By Diane Howard, Ph.D.
Desmond Doss is credited with saving 75 soldiers during one of the bloodiest battles of World War II in the Pacific—and he did it without ever carrying a weapon. The battle at Hacksaw Ridge, on the island of Okinawa, was a close-combat fight with heavy weaponry. Doss was given the Medal of Honor for gallantry and intrepidity above the call of duty, and he did the following while under heavy fire: he saved 75 men, refused to take cover, carried men one-by-one, and lowered them to safety. And, while exposed to heavy mortar and rifle fire, Doss rescued a man 200 yards in front of the lines. He then advanced through a shower of grenades to within eight yards of enemy forces, dressed four men’s wounds before making four separate trips under fire to bring men to safety. Under enemy shelling, he treated wounds and administered plasma. He carried one man—who was only 25 feet away from the enemy—to safety. After his legs were damaged by a grenade and his arm was shattered by gunfire, he crawled 300 yards to safety.
Doss was the only American soldier in WWII to fight on the front lines without a weapon, as he believed that while the war was justified, killing was nevertheless wrong. As an army medic, he single-handedly evacuated the wounded from behind enemy lines, braved fire while tending to soldiers, was wounded by a grenade, and hit by snipers. Doss was the first conscientious objector (he called himself a “conscientious cooperator” as he volunteered) to ever earn the Congressional Medal of Honor.
Desmond Doss knew his Bible and lived by its principles. He dedicated his life to his Lord and Savior, who both guided and protected him.
Dr. Diane Howard recently interviewed producer Terry Benedict. Benedict—who knew Doss personally—produced the award-winning documentary, “Conscientious Objector” (the original documentary on Desmond Doss), and he was a producer with Mel Gibson for “Hacksaw Ridge.” He also helped actor Andrew Garfield understand the life of Desmond Doss. “Hacksaw Ridge” also features Sam Worthington, Luke Bracey, Teresa Palmer, Hugo Weaving, Rachel Griffiths and Vince Vaughn (www.hacksawridge.movie).
DH: Why did give your original documentary its title?
TB: I wanted to convict and counter negative implications of the term “conscientious objector.”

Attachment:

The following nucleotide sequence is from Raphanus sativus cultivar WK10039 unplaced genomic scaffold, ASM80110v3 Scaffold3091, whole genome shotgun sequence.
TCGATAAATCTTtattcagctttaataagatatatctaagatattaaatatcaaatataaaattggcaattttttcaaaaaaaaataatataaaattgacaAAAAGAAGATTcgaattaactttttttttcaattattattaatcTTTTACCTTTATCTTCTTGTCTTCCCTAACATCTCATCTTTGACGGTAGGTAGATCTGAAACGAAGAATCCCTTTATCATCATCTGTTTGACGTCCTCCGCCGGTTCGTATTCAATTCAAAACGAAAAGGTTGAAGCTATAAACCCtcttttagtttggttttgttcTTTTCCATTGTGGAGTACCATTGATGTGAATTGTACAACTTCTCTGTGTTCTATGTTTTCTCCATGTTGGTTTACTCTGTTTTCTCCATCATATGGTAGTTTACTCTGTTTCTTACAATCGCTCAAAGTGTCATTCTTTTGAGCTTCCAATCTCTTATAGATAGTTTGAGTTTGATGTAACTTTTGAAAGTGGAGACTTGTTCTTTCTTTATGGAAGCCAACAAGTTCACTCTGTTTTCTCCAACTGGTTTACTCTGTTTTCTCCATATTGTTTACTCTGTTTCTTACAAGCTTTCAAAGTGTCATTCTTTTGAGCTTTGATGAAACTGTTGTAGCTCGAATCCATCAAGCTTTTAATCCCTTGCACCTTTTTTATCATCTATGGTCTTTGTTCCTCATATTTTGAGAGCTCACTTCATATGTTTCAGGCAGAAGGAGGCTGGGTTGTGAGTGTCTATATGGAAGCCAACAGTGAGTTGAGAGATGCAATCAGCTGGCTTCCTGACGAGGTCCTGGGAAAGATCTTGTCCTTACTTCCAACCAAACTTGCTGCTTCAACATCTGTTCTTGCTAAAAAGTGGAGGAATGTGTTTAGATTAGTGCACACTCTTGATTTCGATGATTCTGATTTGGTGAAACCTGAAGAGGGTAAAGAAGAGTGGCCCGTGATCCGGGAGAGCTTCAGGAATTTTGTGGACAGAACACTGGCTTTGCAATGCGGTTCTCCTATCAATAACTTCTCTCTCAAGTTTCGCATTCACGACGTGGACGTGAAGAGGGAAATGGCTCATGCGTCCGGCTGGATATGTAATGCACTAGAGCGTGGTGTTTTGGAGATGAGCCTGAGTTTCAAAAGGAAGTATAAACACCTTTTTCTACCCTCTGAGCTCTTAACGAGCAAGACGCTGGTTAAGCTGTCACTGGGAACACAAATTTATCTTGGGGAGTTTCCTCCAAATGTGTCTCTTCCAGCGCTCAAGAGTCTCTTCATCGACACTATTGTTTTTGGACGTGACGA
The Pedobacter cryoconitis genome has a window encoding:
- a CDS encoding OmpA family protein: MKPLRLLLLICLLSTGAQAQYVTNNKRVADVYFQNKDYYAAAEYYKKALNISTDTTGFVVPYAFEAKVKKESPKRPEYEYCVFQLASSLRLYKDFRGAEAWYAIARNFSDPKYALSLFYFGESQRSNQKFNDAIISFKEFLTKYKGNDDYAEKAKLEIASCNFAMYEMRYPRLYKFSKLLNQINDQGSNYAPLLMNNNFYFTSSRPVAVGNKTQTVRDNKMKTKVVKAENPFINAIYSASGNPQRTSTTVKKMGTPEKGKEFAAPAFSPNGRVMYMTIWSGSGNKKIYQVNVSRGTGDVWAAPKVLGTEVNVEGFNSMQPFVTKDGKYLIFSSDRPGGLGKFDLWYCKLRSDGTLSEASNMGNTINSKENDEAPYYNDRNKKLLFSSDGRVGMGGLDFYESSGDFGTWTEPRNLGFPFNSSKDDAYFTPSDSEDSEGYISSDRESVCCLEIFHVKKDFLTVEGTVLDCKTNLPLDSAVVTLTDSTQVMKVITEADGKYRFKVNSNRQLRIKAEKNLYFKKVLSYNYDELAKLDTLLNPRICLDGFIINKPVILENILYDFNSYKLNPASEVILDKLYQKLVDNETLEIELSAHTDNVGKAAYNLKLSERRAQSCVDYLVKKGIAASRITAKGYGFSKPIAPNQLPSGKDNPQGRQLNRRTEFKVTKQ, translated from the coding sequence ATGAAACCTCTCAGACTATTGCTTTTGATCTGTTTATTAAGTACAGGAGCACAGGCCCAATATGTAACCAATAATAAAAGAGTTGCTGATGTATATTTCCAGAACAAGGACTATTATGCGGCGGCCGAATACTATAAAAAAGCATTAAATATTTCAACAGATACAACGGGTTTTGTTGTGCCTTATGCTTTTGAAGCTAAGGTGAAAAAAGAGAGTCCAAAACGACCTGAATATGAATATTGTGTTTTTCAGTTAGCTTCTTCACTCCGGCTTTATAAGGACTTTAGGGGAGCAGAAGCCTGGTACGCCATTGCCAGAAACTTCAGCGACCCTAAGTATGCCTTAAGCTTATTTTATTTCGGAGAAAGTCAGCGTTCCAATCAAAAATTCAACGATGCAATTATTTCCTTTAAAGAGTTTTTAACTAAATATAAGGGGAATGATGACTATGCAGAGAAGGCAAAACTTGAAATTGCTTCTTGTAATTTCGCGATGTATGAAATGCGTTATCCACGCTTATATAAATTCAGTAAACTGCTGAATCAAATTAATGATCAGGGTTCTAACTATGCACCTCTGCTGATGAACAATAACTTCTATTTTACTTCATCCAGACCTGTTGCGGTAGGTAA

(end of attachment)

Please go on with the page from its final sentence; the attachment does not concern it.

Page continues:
DH: Why did Desmond Doss call himself a “conscientious cooperator?”
TB: Desmond never objected to the war. He was not a pacifist. He was eligible for a deferment because he was working at a shipyard in Newport News. But Desmond felt a moral obligation to fight for his country.
DH: How did Desmond develop his moral conscience and convictions?
TB: His mother had a strong influence on him. She taught him to love God and to serve his fellow men.
DH: How was Desmond able to serve as a non-combatant?
TB: President Roosevelt paved the way for non-combatants to serve with their beliefs honored.
DH: Why was he treated abusively by his unit?
TB: The army “did not get the memo” or chose not to get it. Desmond was abused in his unit for 2½ years. He was part of the 77th Statue of Liberty Division which rigorously trained as a whole division for a wide range of combat: mountain, desert, jungle warfare and more.
DH: Did this training prepare Desmond for the rigor required at Hacksaw Ridge?
TB: That may have been. At one point, he was considered the weakest link in his unit, but he became the strongest link, although he was a slight man of about 150 lbs.
DH: How did you encounter the story of Desmond Doss?
TB: I first read his story in WWII books, when I was about ten. He was the unlikeliest of heroes. I later met him at a church camp when I was twelve years old. He had a passion for youth, along with a strong moral compass. I later reconnected with him at a Metal of Honor reunion, where I learned that his men set him apart as a chaplain. He resisted anyone from Hollywood telling his story, because he wanted it accurate and for the glory to go to God.
DH: Why did he let you tell his story on film?
TB: He was like a grandfather to me. I told him I would answer to God first, then to him, and that the others would have to get in line. I told him we could do the documentary first.
DH: How did you guide Andrew Garfield on the life of Doss and prep him for the film, including a tour of Doss’s Virginia hometown?
TB: Andrew wanted to honor Desmond. I took him to Desmond’s Lookout Mountain. While visiting this site and through watching the documentary over and over, Andrew caught Desmond’s nuances: his gestures, thought process, psyche, values, and reactions. I took Andrew to the train trestle where Desmond put out pennies to flatten. Andrew learned how Desmond grabbed on to a milk truck to be pulled on his bicycle. Andrew was able to touch, feel, and sense Desmond and developed an uncanny likeness of him.